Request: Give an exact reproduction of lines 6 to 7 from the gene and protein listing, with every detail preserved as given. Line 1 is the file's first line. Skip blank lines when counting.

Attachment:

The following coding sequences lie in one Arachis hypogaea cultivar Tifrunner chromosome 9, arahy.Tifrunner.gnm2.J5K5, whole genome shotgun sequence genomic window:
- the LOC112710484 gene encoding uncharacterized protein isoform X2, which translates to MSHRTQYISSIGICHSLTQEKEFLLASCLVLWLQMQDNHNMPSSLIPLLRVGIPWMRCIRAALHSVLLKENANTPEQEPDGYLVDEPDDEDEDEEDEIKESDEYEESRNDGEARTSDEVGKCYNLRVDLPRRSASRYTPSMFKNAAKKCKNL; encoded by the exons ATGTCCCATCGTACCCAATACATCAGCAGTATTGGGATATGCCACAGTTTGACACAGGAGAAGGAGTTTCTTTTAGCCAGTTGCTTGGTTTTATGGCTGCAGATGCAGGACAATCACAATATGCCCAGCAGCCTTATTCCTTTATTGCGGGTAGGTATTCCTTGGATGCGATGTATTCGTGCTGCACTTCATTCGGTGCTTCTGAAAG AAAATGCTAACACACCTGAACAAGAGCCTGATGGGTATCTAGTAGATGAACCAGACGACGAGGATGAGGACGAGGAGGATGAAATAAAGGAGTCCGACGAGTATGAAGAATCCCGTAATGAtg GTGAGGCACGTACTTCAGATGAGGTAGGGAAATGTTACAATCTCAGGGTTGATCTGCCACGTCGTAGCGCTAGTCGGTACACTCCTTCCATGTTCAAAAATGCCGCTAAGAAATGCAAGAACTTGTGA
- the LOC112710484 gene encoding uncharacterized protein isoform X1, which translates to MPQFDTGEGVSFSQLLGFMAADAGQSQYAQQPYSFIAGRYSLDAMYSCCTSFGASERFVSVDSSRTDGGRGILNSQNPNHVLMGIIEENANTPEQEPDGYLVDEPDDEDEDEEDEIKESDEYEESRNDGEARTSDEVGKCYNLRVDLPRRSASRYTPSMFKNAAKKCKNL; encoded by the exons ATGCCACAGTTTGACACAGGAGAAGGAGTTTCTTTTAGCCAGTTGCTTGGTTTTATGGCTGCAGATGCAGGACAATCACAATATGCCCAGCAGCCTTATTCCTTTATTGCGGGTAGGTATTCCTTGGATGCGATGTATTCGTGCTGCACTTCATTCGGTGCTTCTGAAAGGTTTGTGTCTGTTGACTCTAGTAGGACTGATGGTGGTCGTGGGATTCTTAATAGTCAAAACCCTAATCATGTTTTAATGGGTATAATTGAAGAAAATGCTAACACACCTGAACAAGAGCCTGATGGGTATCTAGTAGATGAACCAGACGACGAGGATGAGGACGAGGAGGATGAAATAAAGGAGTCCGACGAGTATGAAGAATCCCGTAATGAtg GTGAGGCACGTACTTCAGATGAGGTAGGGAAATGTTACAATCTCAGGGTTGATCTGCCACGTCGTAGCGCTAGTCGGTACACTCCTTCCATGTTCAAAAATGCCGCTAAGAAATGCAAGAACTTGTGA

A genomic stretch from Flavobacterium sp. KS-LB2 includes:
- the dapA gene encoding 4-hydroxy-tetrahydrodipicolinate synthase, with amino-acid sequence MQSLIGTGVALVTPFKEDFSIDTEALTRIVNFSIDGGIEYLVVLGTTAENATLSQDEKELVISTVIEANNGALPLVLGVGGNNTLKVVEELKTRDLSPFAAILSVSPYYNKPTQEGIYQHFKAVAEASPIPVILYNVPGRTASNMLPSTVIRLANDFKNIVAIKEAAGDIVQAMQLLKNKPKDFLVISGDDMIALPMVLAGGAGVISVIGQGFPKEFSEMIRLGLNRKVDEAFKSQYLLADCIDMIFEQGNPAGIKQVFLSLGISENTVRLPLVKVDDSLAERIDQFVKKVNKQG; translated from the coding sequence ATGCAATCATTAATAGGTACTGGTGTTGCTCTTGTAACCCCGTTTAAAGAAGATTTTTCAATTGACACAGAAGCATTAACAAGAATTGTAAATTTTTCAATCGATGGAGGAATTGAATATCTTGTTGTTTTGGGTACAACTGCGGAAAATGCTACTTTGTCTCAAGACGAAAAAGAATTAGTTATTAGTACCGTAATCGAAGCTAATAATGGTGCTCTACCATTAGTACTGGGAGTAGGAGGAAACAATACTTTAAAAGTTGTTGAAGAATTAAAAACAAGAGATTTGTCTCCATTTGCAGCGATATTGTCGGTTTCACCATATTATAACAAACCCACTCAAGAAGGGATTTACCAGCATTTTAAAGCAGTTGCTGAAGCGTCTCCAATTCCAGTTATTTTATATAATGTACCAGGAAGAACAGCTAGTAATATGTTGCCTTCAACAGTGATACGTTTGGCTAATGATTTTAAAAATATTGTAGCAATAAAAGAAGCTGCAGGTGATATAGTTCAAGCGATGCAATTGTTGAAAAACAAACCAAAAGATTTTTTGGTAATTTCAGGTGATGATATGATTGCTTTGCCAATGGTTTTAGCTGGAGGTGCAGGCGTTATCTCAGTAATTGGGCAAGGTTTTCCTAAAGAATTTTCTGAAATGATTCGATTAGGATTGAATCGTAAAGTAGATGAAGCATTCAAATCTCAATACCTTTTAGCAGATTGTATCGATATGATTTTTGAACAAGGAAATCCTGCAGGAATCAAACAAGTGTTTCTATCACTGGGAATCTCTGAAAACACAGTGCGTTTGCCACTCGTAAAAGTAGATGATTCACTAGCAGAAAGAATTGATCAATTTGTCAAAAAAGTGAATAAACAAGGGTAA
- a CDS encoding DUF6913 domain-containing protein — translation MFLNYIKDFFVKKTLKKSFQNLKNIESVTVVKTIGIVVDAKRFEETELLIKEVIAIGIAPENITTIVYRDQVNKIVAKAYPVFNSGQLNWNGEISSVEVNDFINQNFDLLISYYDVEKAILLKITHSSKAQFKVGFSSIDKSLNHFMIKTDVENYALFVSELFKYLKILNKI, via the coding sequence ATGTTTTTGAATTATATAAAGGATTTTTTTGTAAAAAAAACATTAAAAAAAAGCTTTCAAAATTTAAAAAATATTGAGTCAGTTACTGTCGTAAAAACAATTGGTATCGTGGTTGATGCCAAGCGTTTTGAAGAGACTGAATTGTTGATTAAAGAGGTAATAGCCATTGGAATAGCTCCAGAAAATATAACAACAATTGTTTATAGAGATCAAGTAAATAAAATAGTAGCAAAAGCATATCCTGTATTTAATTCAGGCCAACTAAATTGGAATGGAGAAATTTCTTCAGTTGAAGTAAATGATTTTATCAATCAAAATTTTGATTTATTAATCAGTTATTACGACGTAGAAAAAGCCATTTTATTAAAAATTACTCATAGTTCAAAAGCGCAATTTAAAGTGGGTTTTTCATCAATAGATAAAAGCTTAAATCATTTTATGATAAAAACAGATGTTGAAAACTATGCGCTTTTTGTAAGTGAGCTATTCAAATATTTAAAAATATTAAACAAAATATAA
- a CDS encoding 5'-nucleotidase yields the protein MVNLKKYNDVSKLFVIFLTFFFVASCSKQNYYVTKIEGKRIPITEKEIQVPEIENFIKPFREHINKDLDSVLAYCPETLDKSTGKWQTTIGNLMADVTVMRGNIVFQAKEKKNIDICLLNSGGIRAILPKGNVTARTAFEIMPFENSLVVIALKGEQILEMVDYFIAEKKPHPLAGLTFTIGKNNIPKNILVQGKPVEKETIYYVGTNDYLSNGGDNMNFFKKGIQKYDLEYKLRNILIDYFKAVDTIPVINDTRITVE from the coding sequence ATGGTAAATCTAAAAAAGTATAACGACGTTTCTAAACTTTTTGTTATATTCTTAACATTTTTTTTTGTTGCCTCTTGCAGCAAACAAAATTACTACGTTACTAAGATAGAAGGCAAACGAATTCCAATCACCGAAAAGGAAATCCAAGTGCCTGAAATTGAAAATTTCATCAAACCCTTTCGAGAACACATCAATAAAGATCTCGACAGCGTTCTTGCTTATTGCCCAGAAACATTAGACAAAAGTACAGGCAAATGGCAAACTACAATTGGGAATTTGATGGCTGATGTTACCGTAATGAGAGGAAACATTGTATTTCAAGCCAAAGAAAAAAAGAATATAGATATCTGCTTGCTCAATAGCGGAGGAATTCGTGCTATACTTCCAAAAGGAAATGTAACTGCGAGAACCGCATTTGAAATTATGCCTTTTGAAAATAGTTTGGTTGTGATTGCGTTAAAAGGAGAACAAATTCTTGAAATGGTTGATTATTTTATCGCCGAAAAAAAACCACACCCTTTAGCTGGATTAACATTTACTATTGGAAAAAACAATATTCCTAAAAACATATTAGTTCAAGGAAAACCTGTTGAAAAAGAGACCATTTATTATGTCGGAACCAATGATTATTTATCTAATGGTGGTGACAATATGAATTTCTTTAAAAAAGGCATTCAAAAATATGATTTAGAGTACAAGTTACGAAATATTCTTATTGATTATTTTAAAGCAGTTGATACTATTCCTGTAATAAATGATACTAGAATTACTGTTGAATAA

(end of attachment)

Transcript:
- a CDS encoding DUF6913 domain-containing protein — translation MFLNYIKDFFVKKTLKKSFQNLKNIESVTVVKTIGIVVDAKRFEETELLIKEVIAIGIAPENITTIVYRDQVNKIVAKAYPVFNSGQLNWNGEISSVEVNDFINQNFDLLISYYDVEKAILLKITHSSKAQFKVGFSSIDKSLNHFMIKTDVENYALFVSELFKYLKILNKI, via the coding sequence ATGTTTTTGAATTATATAAAGGATTTTTTTGTAAAAAAAACATTAAAAAAAAGCTTTCAAAATTTAAAAAATATTGAGTCAGTTACTGTCGTAAAAACAATTGGTATCGTGGTTGATGCCAAGCGTTTTGAAGAGACTGAATTGTTGATTAAAGAGGTAATAGCCATTGGAATAGCTCCAGAAAATATAACAACAATTGTTTATAGAGATCAAGTAAATAAAATAGTAGCAAAAGCATATCCTGTATTTAATTCAGGCCAACTAAATTGGAATGGAGAAATTTCTTCAGTTGAAGTAAATGATTTTATCAATCAAAATTTTGATTTATTAATCAGTTATTACGACGTAGAAAAAGCCATTTTATTAAAAATTACTCATAGTTCAAAAGCGCAATTTAAAGTGGGTTTTTCATCAATAGATAAAAGCTTAAATCATTTTATGATAAAAACAGATGTTGAAAACTATGCGCTTTTTGTAAGTGAGCTATTCAAATATTTAAAAATATTAAACAAAATATAA
- a CDS encoding 5'-nucleotidase yields the protein MVNLKKYNDVSKLFVIFLTFFFVASCSKQNYYVTKIEGKRIPITEKEIQVPEIENFIKPFREHINKDLDSVLAYCPETLDKSTGKWQTTIGNLMADVTVMRGNIVFQAKEKKNIDICLLNSGGIRAILPKGNVTARTAFEIMPFENSLVVIALKGEQILEMVDYFIAEKKPHPLAGLTFTIGKNNIPKNILVQGKPVEKETIYYVGTNDYLSNGGDNMNFFKKGIQKYDLEYKLRNILIDYFKAVDTIPVINDTRITVE from the coding sequence ATGGTAAATCTAAAAAAGTATAACGACGTTTCTAAACTTTTTGTTATATTCTTAACATTTTTTTTTGTTGCCTCTTGCAGCAAACAAAATTACTACGTTACTAAGATAGAAGGCAAACGAATTCCAATCACCGAAAAGGAAATCCAAGTGCCTGAAATTGAAAATTTCATCAAACCCTTTCGAGAACACATCAATAAAGATCTCGACAGCGTTCTTGCTTATTGCCCAGAAACATTAGACAAAAGTACAGGCAAATGGCAAACTACAATTGGGAATTTGATGGCTGATGTTACCGTAATGAGAGGAAACATTGTATTTCAAGCCAAAGAAAAAAAGAATATAGATATCTGCTTGCTCAATAGCGGAGGAATTCGTGCTATACTTCCAAAAGGAAATGTAACTGCGAGAACCGCATTTGAAATTATGCCTTTTGAAAATAGTTTGGTTGTGATTGCGTTAAAAGGAGAACAAATTCTTGAAATGGTTGATTATTTTATCGCCGAAAAAAAACCACACCCTTTAGCTGGATTAACATTTACTATTGGAAAAAACAATATTCCTAAAAACATATTAGTTCAAGGAAAACCTGTTGAAAAAGAGACCATTTATTATGTCGGAACCAATGATTATTTATCTAATGGTGGTGACAATATGAATTTCTTTAAAAAAGGCATTCAAAAATATGATTTAGAGTACAAGTTACGAAATATTCTTATTGATTATTTTAAAGCAGTTGATACTATTCCTGTAATAAATGATACTAGAATTACTGTTGAATAA